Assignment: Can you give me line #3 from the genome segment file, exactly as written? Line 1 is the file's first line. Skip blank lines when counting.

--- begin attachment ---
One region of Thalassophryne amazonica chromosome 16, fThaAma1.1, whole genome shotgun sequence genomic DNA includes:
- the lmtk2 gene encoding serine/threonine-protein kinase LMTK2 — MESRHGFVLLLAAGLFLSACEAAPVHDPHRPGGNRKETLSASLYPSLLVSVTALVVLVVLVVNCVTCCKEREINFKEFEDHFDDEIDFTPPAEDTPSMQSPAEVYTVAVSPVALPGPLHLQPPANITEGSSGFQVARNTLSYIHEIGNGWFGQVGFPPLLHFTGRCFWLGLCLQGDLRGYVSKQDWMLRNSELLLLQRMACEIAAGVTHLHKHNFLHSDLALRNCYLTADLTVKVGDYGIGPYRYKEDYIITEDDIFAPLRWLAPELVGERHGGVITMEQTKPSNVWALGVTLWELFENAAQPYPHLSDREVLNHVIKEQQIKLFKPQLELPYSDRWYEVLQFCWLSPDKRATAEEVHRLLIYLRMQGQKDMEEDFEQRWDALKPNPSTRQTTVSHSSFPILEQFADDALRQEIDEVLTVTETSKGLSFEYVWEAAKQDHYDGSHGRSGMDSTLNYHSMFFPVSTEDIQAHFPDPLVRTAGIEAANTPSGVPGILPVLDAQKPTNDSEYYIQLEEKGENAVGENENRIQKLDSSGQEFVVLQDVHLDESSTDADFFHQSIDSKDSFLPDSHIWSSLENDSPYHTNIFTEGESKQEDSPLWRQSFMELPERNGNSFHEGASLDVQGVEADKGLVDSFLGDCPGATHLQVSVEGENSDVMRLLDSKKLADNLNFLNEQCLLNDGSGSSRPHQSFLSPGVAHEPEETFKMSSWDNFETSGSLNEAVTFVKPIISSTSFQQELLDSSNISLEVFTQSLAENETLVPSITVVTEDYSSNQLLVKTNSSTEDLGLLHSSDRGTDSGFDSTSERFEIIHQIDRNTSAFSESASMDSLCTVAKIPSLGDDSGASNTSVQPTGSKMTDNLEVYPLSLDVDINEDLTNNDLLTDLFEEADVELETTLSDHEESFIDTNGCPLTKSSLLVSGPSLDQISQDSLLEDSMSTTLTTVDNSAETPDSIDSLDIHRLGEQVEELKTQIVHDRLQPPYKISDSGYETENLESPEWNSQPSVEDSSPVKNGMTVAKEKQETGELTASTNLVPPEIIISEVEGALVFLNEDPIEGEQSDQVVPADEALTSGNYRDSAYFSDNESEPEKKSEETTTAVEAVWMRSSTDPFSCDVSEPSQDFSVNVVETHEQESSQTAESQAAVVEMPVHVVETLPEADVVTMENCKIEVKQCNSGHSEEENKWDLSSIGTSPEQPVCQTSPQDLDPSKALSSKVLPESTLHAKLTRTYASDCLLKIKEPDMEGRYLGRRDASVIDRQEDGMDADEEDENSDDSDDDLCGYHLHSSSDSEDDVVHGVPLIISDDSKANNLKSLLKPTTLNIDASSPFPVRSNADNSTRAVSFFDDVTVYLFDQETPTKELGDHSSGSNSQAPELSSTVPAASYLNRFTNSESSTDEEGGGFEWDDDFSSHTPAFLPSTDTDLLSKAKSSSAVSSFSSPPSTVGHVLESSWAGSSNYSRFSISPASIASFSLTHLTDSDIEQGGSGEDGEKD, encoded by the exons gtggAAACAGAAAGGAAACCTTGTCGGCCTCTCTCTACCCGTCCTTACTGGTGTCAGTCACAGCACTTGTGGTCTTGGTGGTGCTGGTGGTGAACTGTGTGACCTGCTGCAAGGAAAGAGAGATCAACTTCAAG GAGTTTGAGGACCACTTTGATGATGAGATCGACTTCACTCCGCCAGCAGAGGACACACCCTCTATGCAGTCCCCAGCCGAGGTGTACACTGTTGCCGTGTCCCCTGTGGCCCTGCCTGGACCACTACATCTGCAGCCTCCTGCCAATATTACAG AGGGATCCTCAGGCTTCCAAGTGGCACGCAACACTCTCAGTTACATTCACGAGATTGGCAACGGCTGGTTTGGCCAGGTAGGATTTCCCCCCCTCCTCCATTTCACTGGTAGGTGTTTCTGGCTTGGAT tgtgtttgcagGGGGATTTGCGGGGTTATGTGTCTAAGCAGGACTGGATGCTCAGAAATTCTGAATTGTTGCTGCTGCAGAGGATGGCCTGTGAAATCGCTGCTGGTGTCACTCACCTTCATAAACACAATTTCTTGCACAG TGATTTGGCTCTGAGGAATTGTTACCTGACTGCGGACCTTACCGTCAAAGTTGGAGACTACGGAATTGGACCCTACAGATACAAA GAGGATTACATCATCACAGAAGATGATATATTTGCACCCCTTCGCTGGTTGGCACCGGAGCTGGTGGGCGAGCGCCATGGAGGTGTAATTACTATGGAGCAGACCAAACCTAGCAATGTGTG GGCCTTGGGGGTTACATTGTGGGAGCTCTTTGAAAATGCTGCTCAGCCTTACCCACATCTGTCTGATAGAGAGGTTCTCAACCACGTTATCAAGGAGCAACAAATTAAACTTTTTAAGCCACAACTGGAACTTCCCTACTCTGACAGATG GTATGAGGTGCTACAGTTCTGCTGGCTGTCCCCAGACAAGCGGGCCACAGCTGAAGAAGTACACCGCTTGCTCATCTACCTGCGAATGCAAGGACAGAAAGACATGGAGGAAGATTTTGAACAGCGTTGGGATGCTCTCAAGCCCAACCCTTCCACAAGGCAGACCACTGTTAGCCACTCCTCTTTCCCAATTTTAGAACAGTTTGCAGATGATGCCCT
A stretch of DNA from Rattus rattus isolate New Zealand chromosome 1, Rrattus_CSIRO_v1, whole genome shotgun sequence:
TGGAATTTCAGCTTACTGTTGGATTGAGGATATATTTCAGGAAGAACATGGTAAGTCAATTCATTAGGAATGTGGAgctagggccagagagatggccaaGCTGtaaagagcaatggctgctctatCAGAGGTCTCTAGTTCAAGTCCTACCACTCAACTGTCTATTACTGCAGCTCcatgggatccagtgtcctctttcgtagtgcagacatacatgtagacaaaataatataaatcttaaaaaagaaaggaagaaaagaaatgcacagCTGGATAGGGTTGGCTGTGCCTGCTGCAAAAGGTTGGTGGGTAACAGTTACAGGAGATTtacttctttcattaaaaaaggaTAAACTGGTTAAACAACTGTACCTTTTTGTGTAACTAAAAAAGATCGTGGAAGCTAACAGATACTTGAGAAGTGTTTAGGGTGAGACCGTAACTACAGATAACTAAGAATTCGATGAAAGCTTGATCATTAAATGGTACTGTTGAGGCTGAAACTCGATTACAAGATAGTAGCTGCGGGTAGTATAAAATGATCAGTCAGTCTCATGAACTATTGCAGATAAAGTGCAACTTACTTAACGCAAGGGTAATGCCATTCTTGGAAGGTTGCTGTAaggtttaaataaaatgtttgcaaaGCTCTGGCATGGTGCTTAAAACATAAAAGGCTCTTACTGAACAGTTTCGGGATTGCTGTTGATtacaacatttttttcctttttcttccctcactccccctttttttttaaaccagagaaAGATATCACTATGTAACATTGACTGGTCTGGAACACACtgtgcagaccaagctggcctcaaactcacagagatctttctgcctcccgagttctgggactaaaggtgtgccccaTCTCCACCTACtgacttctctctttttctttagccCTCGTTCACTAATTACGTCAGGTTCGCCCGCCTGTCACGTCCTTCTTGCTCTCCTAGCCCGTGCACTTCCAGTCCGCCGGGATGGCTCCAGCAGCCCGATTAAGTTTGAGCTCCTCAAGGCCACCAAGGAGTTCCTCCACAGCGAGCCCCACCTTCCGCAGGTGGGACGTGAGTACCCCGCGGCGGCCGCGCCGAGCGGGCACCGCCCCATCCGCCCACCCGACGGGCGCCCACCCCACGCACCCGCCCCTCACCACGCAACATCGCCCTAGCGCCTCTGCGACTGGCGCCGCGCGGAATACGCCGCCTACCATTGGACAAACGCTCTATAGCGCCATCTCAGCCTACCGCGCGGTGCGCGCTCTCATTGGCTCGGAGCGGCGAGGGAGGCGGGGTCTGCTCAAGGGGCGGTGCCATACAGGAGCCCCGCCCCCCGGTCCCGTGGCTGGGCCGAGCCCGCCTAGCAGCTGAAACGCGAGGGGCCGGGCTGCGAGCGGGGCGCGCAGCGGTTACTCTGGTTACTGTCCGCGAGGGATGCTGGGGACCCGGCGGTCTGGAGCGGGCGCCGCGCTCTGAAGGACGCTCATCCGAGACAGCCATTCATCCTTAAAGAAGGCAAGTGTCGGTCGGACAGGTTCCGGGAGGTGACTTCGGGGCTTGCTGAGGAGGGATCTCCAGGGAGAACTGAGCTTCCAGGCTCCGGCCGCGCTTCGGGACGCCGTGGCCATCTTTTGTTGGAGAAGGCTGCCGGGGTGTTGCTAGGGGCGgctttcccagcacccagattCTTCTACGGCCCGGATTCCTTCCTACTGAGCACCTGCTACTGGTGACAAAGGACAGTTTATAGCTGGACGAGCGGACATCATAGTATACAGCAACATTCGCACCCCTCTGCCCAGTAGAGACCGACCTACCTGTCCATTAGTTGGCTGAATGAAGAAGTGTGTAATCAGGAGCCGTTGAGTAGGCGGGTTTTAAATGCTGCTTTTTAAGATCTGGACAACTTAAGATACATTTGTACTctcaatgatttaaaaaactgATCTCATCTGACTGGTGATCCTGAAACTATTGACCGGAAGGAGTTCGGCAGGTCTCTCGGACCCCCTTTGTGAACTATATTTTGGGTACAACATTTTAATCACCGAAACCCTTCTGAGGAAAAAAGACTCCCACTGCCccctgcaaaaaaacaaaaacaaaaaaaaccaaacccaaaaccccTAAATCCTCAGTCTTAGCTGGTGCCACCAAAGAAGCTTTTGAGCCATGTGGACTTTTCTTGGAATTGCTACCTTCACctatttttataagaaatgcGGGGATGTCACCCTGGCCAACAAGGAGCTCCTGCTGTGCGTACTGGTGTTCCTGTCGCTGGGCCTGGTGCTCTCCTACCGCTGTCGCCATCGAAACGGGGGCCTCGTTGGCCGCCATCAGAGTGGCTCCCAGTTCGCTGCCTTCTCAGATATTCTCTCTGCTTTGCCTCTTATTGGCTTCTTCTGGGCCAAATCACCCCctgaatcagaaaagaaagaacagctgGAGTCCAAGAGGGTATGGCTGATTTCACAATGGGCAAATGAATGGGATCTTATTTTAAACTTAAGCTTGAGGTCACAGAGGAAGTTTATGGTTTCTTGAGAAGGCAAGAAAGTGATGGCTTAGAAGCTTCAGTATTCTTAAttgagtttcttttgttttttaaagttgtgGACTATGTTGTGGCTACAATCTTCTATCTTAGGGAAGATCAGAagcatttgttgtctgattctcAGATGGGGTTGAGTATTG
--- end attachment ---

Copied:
A stretch of DNA from Rattus rattus isolate New Zealand chromosome 1, Rrattus_CSIRO_v1, whole genome shotgun sequence: